In December 2019, a trial excavation was conducted in Ramat Yishay (Permit No. A-8625; map ref. 214764–929/734323–480), following damage to antiquities during the diversion of a tributary of Nahal Bet-Lehem, prior to the construction of a bicycle path. The excavation, on behalf of the Israel Antiquities Authority and funded by Ramat Yishay Local Council, was conducted by B. Tzin (field photography), with the assistance of Y. Yaakobi (administration), R. Kapul and O. Zidan (preliminary inspections), M. Peleg (photogrammetry), H. Tahan-Rosen and E. Dalali-Amos (plans and illustrations), K. Covello-Paran (scientific guidance), W. Atrash (scientific consultation), N. Shatil, B. Hanna, S. Shaked, T. Lavi and M. Lifshitz. Laborers from Kafr Manda, students from the University of Haifa and volunteers participated in the excavation.
The excavation (3 × 8 m; Figs. 1, 2) was conducted at the western end of Ramat Yishay, on the edge of an agricultural field, in the center of a channel being built to divert the streambed. It uncovered remains of a building and a mosaic floor from the Byzantine period. Probes near the excavation area show that the building was an isolated structure that extended a few meters farther west, north and south.
The site of Bet She‘arim lies c. 2.2 km west of the current excavation and Tel Risim is located c. 400 m to its south. A survey undertaken by A. Raban (1983: Sites 41, 42, 48) identified ancient remains at Ramat Yishay and subsequent excavations uncovered burial caves from the Intermediate and Middle Bronze Ages, as well as architectural remains, rock-cut installations, quarries and tombs dating from the Roman to the Ottoman periods (Atrash 2010; Hanna 2013; Hanna 2014, and see references therein).
The current excavation unearthed the remains of a single-period building in which four walls (W15, W16, W24, W25; Fig. 3) and two mosaic floors (L17, L18) were excavated. Several Byzantine potsherds and a few stone architectural features were recovered. Wall 15 (length 9 m, width 1.1 m) was built of two rows of large, roughly dressed stones with a core of small and medium-sized stones bonded with mortar; it had been badly damaged by ground displacement. The absence of any toppled stones suggests that the wall’s stones were robbed. Wall 16 (length 6.0 m, width 0.8 m) was built of a combination of small and large stones. The preserved remains of W24 (length c. 2 m, width c. 0.5 m) comprised a single large stone joining the west of W15 and a core of small stones. Wall 25 (length 1.2 m, width 0.8 m; Fig. 4) was built of small stones bonded with mortar and a single large stone joining the west of Wall 16. A limited segment of Floor 17 was unearthed (Fig. 5). The floor was made of large white tesserae and abutted Walls 16 and 25; a plaster strip separated the mosaic from the walls. Floor 18 (1.3 × 9.0 m; Fig. 6) was uncovered along a long, narrow corridor between W15 and W16; it was made of medium-sized tesserae and decorated with a pattern of rectangles with a small square pattern in each, composed of black and white stones. The mosaic, which was damaged in the center, was set on top of a shallow foundation (L23; Fig. 7) made of crushed chalk and pebbles. Due to ground displacement, marked distortion was evident in the floor as well as subsidence in W15 that had caused part of it to lean toward W16. Walls 16 and 24 were separated by an opening (L22; Fig. 8). There may have been another opening to the south of W25 (not excavated). The accumulations overlying Floor 18 contained a few Byzantine potsherds (not drawn) as well as four marble tiles (not drawn) that may have been used as facing on W15.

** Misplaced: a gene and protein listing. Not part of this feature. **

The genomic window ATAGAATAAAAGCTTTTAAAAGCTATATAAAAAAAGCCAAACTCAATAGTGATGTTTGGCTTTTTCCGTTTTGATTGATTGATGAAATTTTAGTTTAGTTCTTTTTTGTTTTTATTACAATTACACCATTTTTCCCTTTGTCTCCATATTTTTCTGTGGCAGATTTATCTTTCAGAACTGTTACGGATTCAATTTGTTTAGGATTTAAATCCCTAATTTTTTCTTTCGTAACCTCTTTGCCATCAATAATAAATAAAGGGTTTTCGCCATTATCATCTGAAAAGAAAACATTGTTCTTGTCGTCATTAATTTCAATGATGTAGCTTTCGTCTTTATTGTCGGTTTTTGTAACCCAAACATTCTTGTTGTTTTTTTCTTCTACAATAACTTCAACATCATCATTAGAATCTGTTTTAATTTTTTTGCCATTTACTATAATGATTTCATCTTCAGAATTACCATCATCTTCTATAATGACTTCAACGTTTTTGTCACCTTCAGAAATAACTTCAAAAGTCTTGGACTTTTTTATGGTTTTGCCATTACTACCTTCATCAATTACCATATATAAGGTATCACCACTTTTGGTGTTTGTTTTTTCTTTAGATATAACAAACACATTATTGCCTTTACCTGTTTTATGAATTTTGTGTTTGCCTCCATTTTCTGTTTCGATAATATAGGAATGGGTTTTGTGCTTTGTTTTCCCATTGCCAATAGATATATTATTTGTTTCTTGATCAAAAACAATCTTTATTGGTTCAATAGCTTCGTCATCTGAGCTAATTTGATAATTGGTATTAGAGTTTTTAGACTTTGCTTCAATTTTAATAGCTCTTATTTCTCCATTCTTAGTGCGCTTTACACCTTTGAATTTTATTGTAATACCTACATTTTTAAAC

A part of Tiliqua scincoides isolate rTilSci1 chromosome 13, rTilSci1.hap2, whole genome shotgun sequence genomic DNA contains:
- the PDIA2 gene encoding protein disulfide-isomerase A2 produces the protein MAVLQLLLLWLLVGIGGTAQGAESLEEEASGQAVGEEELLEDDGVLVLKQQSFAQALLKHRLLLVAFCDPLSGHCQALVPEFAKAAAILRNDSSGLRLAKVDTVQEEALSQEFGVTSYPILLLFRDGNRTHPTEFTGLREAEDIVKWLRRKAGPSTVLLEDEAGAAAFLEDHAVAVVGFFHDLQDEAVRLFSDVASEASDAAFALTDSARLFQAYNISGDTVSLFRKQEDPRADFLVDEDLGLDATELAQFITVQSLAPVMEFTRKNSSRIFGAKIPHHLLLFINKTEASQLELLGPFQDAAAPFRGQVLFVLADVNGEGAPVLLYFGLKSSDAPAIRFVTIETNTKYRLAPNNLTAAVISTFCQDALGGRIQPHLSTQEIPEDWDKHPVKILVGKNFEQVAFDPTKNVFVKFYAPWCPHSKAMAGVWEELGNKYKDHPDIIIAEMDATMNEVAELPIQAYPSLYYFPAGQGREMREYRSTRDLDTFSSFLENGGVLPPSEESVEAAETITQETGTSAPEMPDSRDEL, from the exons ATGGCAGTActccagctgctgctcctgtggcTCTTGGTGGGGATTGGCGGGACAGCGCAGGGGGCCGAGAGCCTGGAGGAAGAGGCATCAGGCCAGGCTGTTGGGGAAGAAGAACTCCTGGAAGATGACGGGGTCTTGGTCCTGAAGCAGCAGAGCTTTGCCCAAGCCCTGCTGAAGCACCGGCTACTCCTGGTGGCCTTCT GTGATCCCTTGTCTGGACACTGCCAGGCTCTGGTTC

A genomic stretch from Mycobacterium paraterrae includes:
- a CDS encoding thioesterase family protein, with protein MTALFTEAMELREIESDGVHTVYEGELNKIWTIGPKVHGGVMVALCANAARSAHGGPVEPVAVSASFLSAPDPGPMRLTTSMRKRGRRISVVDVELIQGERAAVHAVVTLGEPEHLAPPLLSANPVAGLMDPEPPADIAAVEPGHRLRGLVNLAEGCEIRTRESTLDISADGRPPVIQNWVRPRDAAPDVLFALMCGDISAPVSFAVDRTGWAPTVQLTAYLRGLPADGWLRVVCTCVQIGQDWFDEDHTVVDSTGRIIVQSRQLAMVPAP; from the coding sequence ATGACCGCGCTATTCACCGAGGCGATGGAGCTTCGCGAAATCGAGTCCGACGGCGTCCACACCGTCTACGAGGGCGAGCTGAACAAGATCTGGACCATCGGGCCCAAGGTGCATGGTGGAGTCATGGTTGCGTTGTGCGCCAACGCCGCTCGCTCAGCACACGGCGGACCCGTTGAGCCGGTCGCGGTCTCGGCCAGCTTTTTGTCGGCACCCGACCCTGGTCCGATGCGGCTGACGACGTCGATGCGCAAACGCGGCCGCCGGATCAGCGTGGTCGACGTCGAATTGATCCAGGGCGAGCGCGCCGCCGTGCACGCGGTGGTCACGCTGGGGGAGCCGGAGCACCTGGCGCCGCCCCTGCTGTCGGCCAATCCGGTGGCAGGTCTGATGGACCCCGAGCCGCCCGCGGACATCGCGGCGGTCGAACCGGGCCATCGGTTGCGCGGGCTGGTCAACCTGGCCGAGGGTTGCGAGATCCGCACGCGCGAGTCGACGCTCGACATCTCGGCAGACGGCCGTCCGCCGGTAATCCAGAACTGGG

The excavation uncovered part of a building dating from the Byzantine period, and it augments our understanding of settlement distribution in the Ramat Yishay region during this period. The corridor paved with a geometrically patterned mosaic and the marble tiles found on it show that it was not an industrial structure, but a public building such as a church or a monastery (Ashkenazi and Aviam 2013). The distorted walls and mosaic are evidence of natural processes; however, since there is no evidence of earthquake, these distortions are probably the result of swelling and shrinkage of the valley’s clay-rich soil. The meager finds and the absence of glass suggest that the building was abandoned early on, when ground-related maintenance problems became evident already during its construction.